The first thing we can conclude is that defense of public sector unions is now a non-starter even in the birthplace of American progressive politics. Union voters voted for Scott Walker. Republicans have a new battle tested issue that sells well even in blue states.
The second thing we can conclude is that the same winning coalition of disaffected independent voters, tea party activists, and Republicans held together in Wisconsin to keep Scott Walker. More importantly, and perhaps most importantly, the demographic shift that saw the Democrats lose their hold over the rustbelt in 2010 has continued to the Democrats’ disadvantage. Couple that shift away from the Democrats with the Republicans’ new found strengths in Appalachia and the Democrats who like to claim Republicans cannot win in New England will have an even harder time winning in the heartland. Both in North Carolina with gay marriage and in Wisconsin with the recall, a real silent majority stood up to be counted and heard.
For all the Democrats’ talk about their growing strength in the west, it is still going to take several decades for them to make up the votes lost in the rust belt and Appalachia. Wisconsin’s recall election shows that the demographic trends against the Democrats are starting to lock in, including losing blue collar white voters and even a number of private sector union workers. As my friend Dan Gainor pointed out on twitter, Scott Walker won by a larger margin last night than Barack Obama did against John McCain nationally. Nonetheless, some in the media would have you believe Walker only barely got by.
The third thing we can conclude from Wisconsin is that the Republican Party’s use of technology in its GOTV efforts really paid off. We should be thanking the Democrats for giving us an opportunity for a live test of our new GOTV tools and ground game. Scott Walker’s thumping of Tom Barrett showed the GOP, in a blue state, has the ability to pinpoint voters and get their voters to the polls. 2012 will be the first truly technology driven Presidential campaign, run on iPads and iPhones. The Democrats handed the GOP a marvelous gift of a recall that went on and on and on. By the time everyone got to the gubernatorial recall, the GOP had its GOTV tweaked perfectly.
It exceeded expectations.
The fourth thing we can conclude from Wisconsin is that Barack Obama is extremely nervous. He would not campaign for Tom Barrett. Only on election day did he tweet out his support for Barrett in 140 characters. Barack Obama has batted 1000 in seeing those candidates with whom he campaigns for statewide office go down in flames. Despite their bold prognostications that Wisconsin does not matter and all is well and Obama was just too busy, the Democrats know that they poured in a lot of resources only to lose Wisconsin while giving the GOP multiple recall votes to get their GOTV right. It should speak volumes to Democrats everywhere that Bill Clinton was happy to go campaign for Tom Barrett in a state Barack Obama’s campaign considers a swing state, but Barack Obama was not willing to get tied to a loss there. Remember when James Carville said Barack Obama needed to borrow one of Hillary’s . . .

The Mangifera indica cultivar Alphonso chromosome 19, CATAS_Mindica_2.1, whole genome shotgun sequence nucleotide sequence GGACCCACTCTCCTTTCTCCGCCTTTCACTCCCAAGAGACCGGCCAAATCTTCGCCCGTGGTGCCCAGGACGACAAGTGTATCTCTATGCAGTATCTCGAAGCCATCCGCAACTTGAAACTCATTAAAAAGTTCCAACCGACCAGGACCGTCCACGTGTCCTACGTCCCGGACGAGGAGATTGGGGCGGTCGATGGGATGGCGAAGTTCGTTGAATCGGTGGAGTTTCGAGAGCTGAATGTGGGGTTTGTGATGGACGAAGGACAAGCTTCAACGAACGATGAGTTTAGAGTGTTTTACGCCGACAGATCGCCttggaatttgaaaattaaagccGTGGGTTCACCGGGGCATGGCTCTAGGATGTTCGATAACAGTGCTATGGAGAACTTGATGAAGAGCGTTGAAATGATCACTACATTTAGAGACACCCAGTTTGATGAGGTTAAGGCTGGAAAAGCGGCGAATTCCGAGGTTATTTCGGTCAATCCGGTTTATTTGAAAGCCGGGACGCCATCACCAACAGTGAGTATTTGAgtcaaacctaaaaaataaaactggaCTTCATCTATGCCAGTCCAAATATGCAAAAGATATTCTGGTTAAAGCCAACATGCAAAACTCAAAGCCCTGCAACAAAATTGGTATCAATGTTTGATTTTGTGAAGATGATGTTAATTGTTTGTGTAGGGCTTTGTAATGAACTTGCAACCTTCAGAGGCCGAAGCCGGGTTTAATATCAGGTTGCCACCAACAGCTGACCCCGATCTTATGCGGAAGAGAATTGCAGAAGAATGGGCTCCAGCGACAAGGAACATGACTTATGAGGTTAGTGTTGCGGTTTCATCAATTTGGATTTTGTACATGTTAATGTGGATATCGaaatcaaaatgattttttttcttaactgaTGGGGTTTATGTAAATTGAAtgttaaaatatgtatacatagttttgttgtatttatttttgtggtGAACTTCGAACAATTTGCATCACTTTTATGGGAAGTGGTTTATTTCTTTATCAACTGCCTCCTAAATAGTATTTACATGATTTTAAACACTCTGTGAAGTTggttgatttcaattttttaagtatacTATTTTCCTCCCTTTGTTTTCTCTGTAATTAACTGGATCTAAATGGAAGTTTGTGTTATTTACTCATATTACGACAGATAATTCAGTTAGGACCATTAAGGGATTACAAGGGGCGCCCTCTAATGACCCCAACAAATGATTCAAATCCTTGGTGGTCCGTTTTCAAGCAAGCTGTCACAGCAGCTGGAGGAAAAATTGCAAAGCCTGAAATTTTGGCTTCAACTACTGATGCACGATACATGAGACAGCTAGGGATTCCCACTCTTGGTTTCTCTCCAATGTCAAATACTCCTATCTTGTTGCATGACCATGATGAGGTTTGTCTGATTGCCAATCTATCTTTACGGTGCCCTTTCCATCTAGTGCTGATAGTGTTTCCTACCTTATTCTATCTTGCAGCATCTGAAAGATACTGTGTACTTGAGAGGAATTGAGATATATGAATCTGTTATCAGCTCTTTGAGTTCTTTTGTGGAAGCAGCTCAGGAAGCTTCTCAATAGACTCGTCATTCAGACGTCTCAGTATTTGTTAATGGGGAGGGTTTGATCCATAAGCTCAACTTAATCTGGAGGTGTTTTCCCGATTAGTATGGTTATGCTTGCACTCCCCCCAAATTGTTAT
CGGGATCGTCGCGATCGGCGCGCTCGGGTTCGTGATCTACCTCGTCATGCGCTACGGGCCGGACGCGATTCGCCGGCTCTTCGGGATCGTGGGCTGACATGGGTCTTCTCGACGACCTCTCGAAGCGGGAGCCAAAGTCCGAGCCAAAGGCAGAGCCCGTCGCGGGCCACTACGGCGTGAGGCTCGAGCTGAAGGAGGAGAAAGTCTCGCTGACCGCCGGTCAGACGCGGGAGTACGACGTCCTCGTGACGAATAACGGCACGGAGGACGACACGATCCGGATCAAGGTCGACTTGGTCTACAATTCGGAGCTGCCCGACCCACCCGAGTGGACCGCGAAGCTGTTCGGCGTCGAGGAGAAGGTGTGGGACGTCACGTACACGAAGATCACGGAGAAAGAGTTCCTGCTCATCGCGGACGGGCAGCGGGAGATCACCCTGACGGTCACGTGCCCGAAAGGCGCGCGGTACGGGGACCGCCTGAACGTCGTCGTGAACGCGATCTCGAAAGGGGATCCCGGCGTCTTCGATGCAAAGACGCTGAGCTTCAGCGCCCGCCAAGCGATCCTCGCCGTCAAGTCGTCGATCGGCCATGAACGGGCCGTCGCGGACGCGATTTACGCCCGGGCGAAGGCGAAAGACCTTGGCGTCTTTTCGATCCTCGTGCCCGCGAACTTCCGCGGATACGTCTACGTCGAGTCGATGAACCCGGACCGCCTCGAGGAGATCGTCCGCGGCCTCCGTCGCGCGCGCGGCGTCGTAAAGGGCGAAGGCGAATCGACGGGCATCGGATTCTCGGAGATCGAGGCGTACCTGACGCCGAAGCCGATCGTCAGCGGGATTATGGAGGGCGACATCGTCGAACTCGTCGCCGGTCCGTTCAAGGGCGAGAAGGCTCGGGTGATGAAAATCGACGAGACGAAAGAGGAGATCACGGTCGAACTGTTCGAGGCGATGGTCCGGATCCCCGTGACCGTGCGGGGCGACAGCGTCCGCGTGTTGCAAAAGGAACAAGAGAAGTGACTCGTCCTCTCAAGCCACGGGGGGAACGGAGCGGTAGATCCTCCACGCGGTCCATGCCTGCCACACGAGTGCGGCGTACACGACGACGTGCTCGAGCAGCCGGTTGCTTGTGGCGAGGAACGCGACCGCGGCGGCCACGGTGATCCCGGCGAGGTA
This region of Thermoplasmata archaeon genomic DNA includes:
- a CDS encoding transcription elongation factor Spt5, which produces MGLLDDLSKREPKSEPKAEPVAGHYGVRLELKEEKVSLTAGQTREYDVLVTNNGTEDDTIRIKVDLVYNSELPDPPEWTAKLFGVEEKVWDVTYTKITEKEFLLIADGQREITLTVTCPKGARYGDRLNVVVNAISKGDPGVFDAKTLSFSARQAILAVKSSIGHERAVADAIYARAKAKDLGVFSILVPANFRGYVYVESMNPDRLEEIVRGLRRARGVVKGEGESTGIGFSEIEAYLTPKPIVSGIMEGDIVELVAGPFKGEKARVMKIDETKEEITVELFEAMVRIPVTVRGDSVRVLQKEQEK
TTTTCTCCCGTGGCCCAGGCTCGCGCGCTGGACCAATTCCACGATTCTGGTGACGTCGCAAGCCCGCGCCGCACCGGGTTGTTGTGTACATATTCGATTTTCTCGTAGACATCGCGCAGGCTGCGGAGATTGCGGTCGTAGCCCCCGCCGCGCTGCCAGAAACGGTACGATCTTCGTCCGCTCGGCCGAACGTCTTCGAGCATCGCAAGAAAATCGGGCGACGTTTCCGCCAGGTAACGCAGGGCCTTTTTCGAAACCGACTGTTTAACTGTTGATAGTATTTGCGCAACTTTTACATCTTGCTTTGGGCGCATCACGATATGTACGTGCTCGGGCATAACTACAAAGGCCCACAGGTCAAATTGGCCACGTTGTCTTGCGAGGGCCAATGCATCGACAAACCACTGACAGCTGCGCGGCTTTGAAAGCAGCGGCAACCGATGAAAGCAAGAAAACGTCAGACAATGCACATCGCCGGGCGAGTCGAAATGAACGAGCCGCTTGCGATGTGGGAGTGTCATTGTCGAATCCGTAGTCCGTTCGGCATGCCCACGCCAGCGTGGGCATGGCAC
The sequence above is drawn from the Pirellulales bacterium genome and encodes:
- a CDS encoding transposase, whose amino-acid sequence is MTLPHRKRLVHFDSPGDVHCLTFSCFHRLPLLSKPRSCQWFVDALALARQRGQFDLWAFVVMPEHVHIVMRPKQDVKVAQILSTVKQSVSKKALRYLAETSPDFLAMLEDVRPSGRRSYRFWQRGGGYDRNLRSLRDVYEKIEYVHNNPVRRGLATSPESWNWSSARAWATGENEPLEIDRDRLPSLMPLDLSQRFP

The fifth thing we can conclude is that exit polling does not work well for recall elections. Consider that voters were evenly split going into the polls on whether they supported Scott Walker’s reforms or not. Likewise, roughly two-thirds of voters either were or were related to union members, which was a bit higher than in 2010. The presuppositions were therefore that this would be close. It’s not so much that the exit polling was wrong, as it was that the presuppositions that went into formulating the exits and, more importantly, into interpreting the exit polling was wrong. The presuppositions the media makes headed into November desperately need to be recalibrated. The media is still operating on FDR Coalition presuppositions in their formulation of and analysis of exit polling data.
The sixth thing we can conclude from Wisconsin is that Barack Obama is still the favorite there, but, while I hate to be repetitive, the Democrats’ continued recall efforts have made the state much more competitive for the GOP in that state.
The seventh thing we can conclude from Wisconsin is that MSNBC is consistently the most entertaining news network in America when things go badly for the left. They may think Fox is in the tank for the GOP, but Fox anchors don’t cry when the GOP loses. I was actually concerned that Ed Schultz might have a medical episode on live television last night. It was . . . surreal. Now I know what MSNBC means by lean forward. I leaned forward as I was viewing, watching for signs of possible coronaries live on TV.
Here’s one thing I don’t think we can easily conclude, but I would take away from Wisconsin. Anger does not win elections. In November, the GOP should be happy warriors, not angry. Let the left be angry. One of the things the left did in Wisconsin that has not been well reported is send mailers to voters documenting their neighbors’ voting history. Thing about that. A leftwing group sent tail pieces to voters trying to shame them into voting by revealing how much or how little they choose to participate in the democratic process. How many voters turned out to vote mad as hell at the left for stooping to this level?
Lastly, I hope the GOP in Washington, which is often afraid of its own shadow is watching this. In Wisconsin, the Republican Governor was willing to pick a fight on a core Democrat issue, stick to his guns, and go through a recall process. And he won. Sometimes, Messrs. Boehner and McConnell, you don’t have to compromise. You can stick to your guns and still win.
Yuck, I dont think i could think of a better example of a condescending, limousine liberal, who knows absolutely nothing than that high society type, obnoxious bitch on this video. She is one of those people who would probably scoff at someone for using the wrong fork for their salad.